Together, these chronic diseases and markers accounted for more than one fifth of all new cancers and more than one third of all cancer deaths in this study population, which was similar to the contribution of five major lifestyle risk factors combined — smoking, insufficient physical activity, insufficient fruit and vegetable intake, alcohol consumption, and obesity.

The researchers also found that physical activity was associated with a nearly 40% reduction in the excess risks of cancer and cancer death associated with chronic diseases and markers.

However, the authors point out that chronic diseases are not targeted in current cancer prevention strategies — and say their findings have important implications for developing new strategies that target chronic diseases.

Full detail at ScienceDaily

Full reference: Huakang Tu et al. |  Cancer risk associated with chronic diseases and disease markers: prospective cohort study | BMJ 2018

Eating plenty of wholegrains cuts your risk of bowel cancer, according to a new report.

Wholegrains and bowel cancer – what you need to know | CRUK

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Eating plenty of wholegrains cuts your risk of bowel cancer, according to a new report. And it seems we can reap the benefits without making wild changes to our diets .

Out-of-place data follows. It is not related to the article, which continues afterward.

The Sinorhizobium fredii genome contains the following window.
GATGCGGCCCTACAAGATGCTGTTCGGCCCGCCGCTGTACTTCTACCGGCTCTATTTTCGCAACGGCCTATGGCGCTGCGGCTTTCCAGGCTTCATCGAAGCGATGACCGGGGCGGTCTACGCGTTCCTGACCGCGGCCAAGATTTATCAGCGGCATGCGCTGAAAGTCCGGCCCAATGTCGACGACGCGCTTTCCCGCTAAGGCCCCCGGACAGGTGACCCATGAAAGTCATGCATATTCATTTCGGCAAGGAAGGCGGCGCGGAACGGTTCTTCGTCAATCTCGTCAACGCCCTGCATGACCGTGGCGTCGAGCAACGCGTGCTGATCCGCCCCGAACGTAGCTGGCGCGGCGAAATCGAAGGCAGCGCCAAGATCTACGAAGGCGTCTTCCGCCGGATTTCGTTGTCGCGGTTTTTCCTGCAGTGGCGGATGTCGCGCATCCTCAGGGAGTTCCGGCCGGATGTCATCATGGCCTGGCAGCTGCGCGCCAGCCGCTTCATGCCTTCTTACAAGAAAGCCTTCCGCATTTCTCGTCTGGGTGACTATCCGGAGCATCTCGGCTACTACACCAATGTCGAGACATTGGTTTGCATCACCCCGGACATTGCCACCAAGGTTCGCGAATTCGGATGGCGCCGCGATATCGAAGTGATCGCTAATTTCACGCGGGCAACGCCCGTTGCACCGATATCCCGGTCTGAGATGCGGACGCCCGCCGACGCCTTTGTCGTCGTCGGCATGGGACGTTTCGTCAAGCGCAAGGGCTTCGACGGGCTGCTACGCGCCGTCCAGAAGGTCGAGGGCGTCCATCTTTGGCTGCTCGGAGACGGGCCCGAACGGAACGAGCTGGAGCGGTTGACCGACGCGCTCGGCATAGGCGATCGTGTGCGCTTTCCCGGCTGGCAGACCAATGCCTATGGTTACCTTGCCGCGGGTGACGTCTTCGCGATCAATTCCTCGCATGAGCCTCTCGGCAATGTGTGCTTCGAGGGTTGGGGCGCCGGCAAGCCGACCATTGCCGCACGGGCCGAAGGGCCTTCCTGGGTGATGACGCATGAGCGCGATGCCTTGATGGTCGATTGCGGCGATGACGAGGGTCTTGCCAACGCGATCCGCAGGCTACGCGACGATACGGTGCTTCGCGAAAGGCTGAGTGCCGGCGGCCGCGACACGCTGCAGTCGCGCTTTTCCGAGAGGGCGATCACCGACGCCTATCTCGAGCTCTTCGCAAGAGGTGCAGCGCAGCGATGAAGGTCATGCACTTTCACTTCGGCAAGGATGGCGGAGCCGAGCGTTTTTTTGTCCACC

The news comes from a report produced by the World Cancer Research Fund (WCRF) and the American Institute for Cancer Research (AICR), outlining the latest evidence on how we can reduce our risk of bowel cancer.

It focusses on the effects of diet, weight, physical activity and alcohol on bowel cancer risk. And with bowel cancer being the fourth most common cancer in the UK, finding ways to reduce our risk of the disease are important.

The WCRF studies all the evidence on a potential cause of cancer and decides whether that evidence is strong enough to support recommendations on ways we can reduce our risk.

How the alcohol industry mislead the public about alcohol and cancer

Alcohol consumption increases the risk of several types of cancer, including several common cancers | Drug and Alcohol Review

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As part of their corporate social responsibility activities, the alcohol industry (AI) disseminates information about alcohol and cancer. We examined the information on this which the AI disseminates to the public through its ‘social aspects and public relations organizations’ and related bodies. The aim of the study was to determine its comprehensiveness and accuracy.

Most of the organisations were found to disseminate misrepresentations of the evidence about the association between alcohol and cancer. Three main industry strategies were identified:

  1.  denial/omission: denying, omitting or disputing the evidence that alcohol consumption increases cancer risk.
  2. distortion: mentioning cancer, but misrepresenting the risk.
  3. distraction: focussing discussion away from the independent effects of alcohol on common cancers. Breast cancer and colorectal cancer appeared to be a particular focus for this misrepresentation.

Full reference: Petticrew, M. et al. (2017) How alcohol industry organisations mislead the public about alcohol and cancer. Drug and Alcohol Review. Published online: 7 Septmeber 2017